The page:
So far, what has surprised you the most about the site?

Working with the material from Krogsbølle two main surprises popped up. One relates to the artifacts we recovered. When I took a closer look at them and compared them to material from other sites of this culture, I was struck by an interesting duality of diversity and similarity. Let me explain what I mean: Hamburgian artifacts are really well-made, reflecting highly skilled flint-knappers as well as rather strict conventions about exactly how things should look like. In the periods just after the Hamburgian, we can similarly recognize clear conventions about size and shape of, for instance, projectile points. In the Hamburgian we can single out several projectile point variants, so overall the armatures show a fair bit of diversity. Yet, within these variants, the ways in which these are made are exceedingly similar. They are to all intents and purposes identical – and this has implications both for the organization of craft production, but also for the time scales involved. I am currently considering the possibility that all the Danish sites from this period, for instance, represent no more than one human generation and perhaps much less, as little as a few seasons of occupation. Breaking up an archaeological culture whose overall chronological span is often listed as 500-700 years to the actions and movements of individuals is radical and challenging.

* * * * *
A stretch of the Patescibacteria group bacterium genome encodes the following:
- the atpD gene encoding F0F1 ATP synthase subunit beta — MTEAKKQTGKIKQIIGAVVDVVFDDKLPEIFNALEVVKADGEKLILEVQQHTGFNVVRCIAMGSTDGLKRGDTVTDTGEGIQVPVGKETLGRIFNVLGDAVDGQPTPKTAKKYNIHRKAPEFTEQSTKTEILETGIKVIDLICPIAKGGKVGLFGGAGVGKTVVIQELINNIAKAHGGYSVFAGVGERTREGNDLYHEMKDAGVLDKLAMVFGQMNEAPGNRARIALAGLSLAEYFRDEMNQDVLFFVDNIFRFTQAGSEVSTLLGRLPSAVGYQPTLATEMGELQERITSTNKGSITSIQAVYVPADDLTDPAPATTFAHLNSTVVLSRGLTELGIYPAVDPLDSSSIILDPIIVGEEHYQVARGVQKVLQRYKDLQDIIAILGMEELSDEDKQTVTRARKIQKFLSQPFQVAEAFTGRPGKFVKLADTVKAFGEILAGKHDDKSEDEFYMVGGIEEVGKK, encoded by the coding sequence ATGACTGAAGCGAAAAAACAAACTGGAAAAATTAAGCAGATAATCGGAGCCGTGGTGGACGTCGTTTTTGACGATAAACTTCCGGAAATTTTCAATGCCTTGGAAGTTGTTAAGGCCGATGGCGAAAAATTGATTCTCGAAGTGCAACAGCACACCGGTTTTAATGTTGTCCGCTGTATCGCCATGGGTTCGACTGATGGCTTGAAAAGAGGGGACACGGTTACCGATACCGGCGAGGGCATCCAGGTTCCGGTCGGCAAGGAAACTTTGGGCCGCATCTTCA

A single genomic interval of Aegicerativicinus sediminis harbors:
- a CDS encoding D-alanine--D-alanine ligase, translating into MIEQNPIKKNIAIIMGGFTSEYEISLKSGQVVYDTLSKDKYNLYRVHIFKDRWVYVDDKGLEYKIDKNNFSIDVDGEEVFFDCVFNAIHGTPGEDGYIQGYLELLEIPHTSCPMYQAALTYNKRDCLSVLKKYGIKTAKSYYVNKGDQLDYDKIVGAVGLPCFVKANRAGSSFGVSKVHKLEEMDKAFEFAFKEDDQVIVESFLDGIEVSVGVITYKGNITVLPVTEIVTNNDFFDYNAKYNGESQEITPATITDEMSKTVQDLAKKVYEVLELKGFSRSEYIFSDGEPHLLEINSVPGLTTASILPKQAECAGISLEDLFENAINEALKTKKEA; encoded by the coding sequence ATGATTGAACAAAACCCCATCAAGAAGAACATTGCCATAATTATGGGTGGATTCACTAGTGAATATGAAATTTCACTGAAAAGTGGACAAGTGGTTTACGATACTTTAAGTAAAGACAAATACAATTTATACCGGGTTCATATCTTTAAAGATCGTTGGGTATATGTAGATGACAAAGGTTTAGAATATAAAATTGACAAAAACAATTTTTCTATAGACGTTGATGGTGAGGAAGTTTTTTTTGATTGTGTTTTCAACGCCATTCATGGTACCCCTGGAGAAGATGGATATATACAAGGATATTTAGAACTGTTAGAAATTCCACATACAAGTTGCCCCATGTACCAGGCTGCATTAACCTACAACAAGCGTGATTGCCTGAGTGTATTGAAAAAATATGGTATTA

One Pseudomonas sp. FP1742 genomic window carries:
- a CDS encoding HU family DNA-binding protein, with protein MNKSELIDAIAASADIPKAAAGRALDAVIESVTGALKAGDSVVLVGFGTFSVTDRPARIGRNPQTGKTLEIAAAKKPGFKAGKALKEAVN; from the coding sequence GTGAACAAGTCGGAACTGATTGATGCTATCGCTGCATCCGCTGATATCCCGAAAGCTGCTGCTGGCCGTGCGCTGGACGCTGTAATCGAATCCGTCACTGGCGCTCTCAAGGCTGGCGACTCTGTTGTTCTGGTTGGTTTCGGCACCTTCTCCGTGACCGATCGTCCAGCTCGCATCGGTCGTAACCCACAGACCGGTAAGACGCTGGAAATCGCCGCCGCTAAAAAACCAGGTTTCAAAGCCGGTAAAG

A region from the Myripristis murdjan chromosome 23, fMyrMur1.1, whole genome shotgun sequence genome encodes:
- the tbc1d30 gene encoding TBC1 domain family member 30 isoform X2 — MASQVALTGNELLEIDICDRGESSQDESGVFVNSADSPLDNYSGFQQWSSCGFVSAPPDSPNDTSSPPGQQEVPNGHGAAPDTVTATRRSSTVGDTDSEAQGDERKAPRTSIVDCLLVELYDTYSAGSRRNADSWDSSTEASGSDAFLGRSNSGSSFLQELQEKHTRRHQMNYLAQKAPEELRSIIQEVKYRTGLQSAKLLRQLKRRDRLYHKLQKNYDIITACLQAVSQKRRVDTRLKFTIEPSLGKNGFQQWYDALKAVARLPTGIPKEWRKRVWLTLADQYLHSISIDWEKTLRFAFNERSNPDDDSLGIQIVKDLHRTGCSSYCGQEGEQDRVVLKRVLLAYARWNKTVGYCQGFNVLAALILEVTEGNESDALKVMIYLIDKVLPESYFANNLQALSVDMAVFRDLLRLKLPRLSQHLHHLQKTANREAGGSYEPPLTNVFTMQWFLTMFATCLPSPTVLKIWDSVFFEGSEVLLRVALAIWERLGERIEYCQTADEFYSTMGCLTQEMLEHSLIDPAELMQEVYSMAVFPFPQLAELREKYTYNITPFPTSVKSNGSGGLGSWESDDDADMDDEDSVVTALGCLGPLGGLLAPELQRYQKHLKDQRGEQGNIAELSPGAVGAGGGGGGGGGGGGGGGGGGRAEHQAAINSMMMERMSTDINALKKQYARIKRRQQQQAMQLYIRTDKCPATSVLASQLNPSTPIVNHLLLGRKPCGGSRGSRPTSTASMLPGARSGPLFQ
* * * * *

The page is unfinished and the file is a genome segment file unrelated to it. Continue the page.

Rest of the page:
The second surprise came when we conducted some coring in areas around the nearby lake. The wet and waterlogged deposits of such ancient lakes often preserve organic remains either of purely natural or even of human or cultural origin. Natural materials can give important clues about local environments and local environmental changes, whilst finds of organic material such as animal bones or even bone, antler or wooden tools are very rare indeed. Previous investigations by the local museum concluded that no remains of the ancient lake and hence no organic material were preserved there, but we found quite the opposite. Whilst we did not, so to say, hit jack-pot – we did not find any organic materials directly related to the settlement we are excavating – we did find the almost completely preserved skeleton of a seagull. We had this seagull dated by our colleagues of the radiocarbon laboratory at Aarhus University and analyzed for the maternally inherited mtDNA by colleagues at the Centre for GeoGenetics at Copenhagen University. It turns out that the gull is at least as old as the human occupation at Krogsbølle and this makes it not only the by far most complete ancient gull from northern Europe, but also by far the oldest – by several millennia! The genetic investigation has not yet been able to pinpoint the species; it could be one of three: Larus argentatus (the European herring gull), Larus fuscus (the lesser black-backed gull) or Larus glaucoides (the Iceland gull). This work is on-going and we know that some aspects of the gull genome can discriminate between the species. DNA preservation is excellent in our specimen, so I am confident that we can determine its species in due time. At any rate, it will, together with our other investigations of the ample pollen and other plant remains in the ancient lake layers, provide important information about the environment when these pioneering hunter-gatherers rested here.